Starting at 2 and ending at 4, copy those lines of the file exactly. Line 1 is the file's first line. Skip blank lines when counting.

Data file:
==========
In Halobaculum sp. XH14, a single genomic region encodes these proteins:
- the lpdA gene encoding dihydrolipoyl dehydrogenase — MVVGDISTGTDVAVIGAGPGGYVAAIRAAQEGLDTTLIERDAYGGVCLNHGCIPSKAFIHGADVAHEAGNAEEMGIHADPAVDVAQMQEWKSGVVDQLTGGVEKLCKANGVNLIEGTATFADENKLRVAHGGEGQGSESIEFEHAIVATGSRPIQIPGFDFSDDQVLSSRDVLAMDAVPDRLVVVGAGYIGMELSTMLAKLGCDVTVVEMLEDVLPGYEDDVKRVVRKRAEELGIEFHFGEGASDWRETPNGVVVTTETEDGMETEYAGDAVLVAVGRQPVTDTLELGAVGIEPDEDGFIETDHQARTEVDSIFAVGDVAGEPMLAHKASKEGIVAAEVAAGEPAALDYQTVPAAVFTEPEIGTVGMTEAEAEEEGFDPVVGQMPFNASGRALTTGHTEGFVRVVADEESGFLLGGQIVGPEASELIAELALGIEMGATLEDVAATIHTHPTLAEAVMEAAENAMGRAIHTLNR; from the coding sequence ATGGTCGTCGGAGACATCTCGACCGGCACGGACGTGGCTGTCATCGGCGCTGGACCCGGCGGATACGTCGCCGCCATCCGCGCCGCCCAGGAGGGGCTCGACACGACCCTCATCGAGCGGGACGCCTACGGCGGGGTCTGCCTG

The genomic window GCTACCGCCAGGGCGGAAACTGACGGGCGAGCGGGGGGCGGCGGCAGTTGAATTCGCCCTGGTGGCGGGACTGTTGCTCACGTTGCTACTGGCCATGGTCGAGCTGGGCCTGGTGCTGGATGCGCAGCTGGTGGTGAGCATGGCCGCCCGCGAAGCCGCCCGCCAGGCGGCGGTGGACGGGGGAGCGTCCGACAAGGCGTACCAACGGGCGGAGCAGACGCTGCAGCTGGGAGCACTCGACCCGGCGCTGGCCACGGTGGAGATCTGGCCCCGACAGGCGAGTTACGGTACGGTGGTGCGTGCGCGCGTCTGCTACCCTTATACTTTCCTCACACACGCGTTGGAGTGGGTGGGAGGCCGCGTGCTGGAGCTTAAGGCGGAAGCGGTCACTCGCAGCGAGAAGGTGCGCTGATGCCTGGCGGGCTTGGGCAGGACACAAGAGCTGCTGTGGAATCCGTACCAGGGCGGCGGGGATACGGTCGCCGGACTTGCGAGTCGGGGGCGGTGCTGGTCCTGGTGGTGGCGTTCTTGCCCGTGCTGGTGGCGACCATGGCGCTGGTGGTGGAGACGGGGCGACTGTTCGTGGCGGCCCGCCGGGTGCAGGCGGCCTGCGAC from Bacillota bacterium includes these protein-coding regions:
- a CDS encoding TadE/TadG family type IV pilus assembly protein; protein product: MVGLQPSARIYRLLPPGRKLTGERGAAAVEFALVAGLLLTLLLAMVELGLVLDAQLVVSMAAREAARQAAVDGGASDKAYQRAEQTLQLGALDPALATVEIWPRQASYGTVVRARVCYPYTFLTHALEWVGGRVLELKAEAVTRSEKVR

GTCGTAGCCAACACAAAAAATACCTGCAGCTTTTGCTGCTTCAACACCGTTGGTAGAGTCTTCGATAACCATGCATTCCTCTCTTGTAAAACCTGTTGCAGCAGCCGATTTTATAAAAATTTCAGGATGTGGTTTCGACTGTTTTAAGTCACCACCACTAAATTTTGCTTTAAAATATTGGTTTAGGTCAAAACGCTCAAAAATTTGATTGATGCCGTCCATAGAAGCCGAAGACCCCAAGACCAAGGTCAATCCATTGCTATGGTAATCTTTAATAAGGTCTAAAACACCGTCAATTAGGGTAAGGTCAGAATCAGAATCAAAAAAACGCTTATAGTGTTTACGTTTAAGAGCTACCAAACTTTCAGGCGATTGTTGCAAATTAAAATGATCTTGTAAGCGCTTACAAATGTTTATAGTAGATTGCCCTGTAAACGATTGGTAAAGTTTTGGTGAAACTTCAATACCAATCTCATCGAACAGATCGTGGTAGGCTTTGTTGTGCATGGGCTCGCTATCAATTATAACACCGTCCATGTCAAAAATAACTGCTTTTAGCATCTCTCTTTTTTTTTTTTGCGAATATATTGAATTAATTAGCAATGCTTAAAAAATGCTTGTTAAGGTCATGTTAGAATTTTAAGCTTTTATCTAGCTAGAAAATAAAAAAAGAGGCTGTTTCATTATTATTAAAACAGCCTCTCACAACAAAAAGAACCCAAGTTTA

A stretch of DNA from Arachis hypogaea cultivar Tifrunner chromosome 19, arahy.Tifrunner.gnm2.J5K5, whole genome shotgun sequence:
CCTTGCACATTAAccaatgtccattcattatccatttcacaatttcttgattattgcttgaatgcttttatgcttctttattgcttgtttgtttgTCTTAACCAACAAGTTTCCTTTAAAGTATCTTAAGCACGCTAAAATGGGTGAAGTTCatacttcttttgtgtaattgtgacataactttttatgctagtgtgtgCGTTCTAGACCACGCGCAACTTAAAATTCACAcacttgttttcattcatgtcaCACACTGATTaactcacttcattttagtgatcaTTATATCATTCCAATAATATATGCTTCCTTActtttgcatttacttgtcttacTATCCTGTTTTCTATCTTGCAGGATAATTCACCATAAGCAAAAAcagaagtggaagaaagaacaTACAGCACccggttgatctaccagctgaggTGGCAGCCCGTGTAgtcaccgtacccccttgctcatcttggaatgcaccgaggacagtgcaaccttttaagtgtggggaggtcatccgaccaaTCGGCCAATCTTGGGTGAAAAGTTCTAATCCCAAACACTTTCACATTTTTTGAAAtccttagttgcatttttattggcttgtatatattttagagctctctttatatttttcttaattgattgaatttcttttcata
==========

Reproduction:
- the lpdA gene encoding dihydrolipoyl dehydrogenase — MVVGDISTGTDVAVIGAGPGGYVAAIRAAQEGLDTTLIERDAYGGVCLNHGCIPSKAFIHGADVAHEAGNAEEMGIHADPAVDVAQMQEWKSGVVDQLTGGVEKLCKANGVNLIEGTATFADENKLRVAHGGEGQGSESIEFEHAIVATGSRPIQIPGFDFSDDQVLSSRDVLAMDAVPDRLVVVGAGYIGMELSTMLAKLGCDVTVVEMLEDVLPGYEDDVKRVVRKRAEELGIEFHFGEGASDWRETPNGVVVTTETEDGMETEYAGDAVLVAVGRQPVTDTLELGAVGIEPDEDGFIETDHQARTEVDSIFAVGDVAGEPMLAHKASKEGIVAAEVAAGEPAALDYQTVPAAVFTEPEIGTVGMTEAEAEEEGFDPVVGQMPFNASGRALTTGHTEGFVRVVADEESGFLLGGQIVGPEASELIAELALGIEMGATLEDVAATIHTHPTLAEAVMEAAENAMGRAIHTLNR; from the coding sequence ATGGTCGTCGGAGACATCTCGACCGGCACGGACGTGGCTGTCATCGGCGCTGGACCCGGCGGATACGTCGCCGCCATCCGCGCCGCCCAGGAGGGGCTCGACACGACCCTCATCGAGCGGGACGCCTACGGCGGGGTCTGCCTG

The genomic window GCTACCGCCAGGGCGGAAACTGACGGGCGAGCGGGGGGCGGCGGCAGTTGAATTCGCCCTGGTGGCGGGACTGTTGCTCACGTTGCTACTGGCCATGGTCGAGCTGGGCCTGGTGCTGGATGCGCAGCTGGTGGTGAGCATGGCCGCCCGCGAAGCCGCCCGCCAGGCGGCGGTGGACGGGGGAGCGTCCGACAAGGCGTACCAACGGGCGGAGCAGACGCTGCAGCTGGGAGCACTCGACCCGGCGCTGGCCACGGTGGAGATCTGGCCCCGACAGGCGAGTTACGGTACGGTGGTGCGTGCGCGCGTCTGCTACCCTTATACTTTCCTCACACACGCGTTGGAGTGGGTGGGAGGCCGCGTGCTGGAGCTTAAGGCGGAAGCGGTCACTCGCAGCGAGAAGGTGCGCTGATGCCTGGCGGGCTTGGGCAGGACACAAGAGCTGCTGTGGAATCCGTACCAGGGCGGCGGGGATACGGTCGCCGGACTTGCGAGTCGGGGGCGGTGCTGGTCCTGGTGGTGGCGTTCTTGCCCGTGCTGGTGGCGACCATGGCGCTGGTGGTGGAGACGGGGCGACTGTTCGTGGCGGCCCGCCGGGTGCAGGCGGCCTGCGAC from Bacillota bacterium includes these protein-coding regions:
- a CDS encoding TadE/TadG family type IV pilus assembly protein; protein product: MVGLQPSARIYRLLPPGRKLTGERGAAAVEFALVAGLLLTLLLAMVELGLVLDAQLVVSMAAREAARQAAVDGGASDKAYQRAEQTLQLGALDPALATVEIWPRQASYGTVVRARVCYPYTFLTHALEWVGGRVLELKAEAVTRSEKVR